PART 1
The Definition and Specification of Components

We have a general idea of what a component is, but because, in the software context, what we know as components have so many varied forms, functions and characteristics, (as source code modules, parts of an architecture, parts of a design, binary deployable executables, etc.), there is a correspondingly large number of definitions of a component. This part outlines different definitions of software components and other concepts related to component-based software development. A component has many different parts which must be specified for many different purposes and there is a consequent need for different specification techniques. It is not only the component which must be specified, the environment in which the component is intended to function must also be specified to prevent its misuse or unintended use. Functional, operational, quality and design specifications are examples of different types of component specifications. The description of a component is not easy if it is not clear what a component is. Thus, a well-formulated and clearly understood definition of the component concept is needed.

In the first chapter Basic Concepts in Component-Based Software Engineering, Ivica Crnkovic, Brahim Hnich, Torsten Jonsson and Zeynep Kiziltan present the basic definitions of terms related to component specification and operation: interface, contract, framework, and pattern and the relations between them. A component is a reusable unit of deployment and composition which is accessed through an interface. An interface specifies the access points to a component. The component specification can be achieved through contracts which make sure certain conditions hold true during the execution of a component within its environment. A framework describes a large unit of design with defined relationships between participants of the framework. The last term discussed is patterns which define recurring solutions to recurring problems on a higher abstract level. Patterns enable reuse of the logical solutions and have proven very useful. The chapter describes these terms and discusses relations between them.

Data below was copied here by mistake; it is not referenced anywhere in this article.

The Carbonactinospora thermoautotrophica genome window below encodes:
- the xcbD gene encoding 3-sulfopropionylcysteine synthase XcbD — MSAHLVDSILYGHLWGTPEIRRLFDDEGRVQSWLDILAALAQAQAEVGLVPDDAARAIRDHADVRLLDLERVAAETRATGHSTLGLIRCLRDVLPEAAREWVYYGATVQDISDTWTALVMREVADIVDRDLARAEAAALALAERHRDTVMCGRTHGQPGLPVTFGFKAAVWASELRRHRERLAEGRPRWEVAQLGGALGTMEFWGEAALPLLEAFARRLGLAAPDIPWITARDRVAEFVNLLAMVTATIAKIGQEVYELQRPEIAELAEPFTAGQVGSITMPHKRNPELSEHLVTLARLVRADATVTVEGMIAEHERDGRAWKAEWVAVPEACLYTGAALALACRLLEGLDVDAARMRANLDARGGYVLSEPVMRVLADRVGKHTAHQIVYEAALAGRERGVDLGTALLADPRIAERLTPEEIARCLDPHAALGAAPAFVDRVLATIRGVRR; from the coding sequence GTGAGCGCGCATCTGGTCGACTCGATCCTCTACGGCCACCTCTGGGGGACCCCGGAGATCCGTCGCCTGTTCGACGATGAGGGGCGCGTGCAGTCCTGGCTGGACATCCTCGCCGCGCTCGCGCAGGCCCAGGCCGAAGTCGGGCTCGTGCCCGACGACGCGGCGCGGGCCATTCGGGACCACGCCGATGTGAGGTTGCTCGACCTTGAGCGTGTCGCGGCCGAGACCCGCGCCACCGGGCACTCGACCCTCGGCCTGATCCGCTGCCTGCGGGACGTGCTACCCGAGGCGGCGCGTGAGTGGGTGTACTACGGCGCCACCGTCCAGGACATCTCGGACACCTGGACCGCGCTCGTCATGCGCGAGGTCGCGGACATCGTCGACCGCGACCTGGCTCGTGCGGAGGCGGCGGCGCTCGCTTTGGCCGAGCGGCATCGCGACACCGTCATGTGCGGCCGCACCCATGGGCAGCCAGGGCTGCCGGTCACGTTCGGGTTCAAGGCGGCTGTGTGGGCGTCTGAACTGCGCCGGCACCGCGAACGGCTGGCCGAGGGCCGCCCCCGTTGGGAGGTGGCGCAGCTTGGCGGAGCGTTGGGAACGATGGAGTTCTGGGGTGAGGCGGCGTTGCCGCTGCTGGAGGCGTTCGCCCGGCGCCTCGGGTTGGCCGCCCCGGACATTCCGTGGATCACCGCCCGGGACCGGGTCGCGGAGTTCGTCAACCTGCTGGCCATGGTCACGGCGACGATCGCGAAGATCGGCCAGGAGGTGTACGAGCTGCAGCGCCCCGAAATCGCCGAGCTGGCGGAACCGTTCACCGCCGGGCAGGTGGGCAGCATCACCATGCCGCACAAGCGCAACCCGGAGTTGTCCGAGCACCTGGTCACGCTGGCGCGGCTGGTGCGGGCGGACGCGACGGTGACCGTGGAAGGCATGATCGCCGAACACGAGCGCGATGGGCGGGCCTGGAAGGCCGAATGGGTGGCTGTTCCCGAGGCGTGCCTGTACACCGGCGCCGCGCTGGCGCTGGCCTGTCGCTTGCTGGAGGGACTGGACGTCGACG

The second chapter Specification of Software Components, written by Frank Lüders, Kung-Kiu Lau and Shui-Ming Ho, describes various techniques for component specification. A component is specified by its interface, which must consist of a precise definition of the component's operations and context dependencies. In the existing component models the specification is focused on the syntactic aspects of the interface. The chapter also discusses other specification techniques which use UML and the Object Constraint Language and in which a component implements a set of interfaces. Each interface consists of a set of operations with associated pre-/post-conditions and invariants. The pre-conditions define which conditions must be satisfied before the operation begins, and the post-conditions define which conditions will be valid after the execution of the operation. The invariants are the states which must remain valid during and after the execution of the operation. This type of specification gives more accurate information about the component behavior. Finally the chapter discusses the extra-functional characteristics of a component, (for example reliability), which are not covered by these types of specifications and which are matters of current research interest.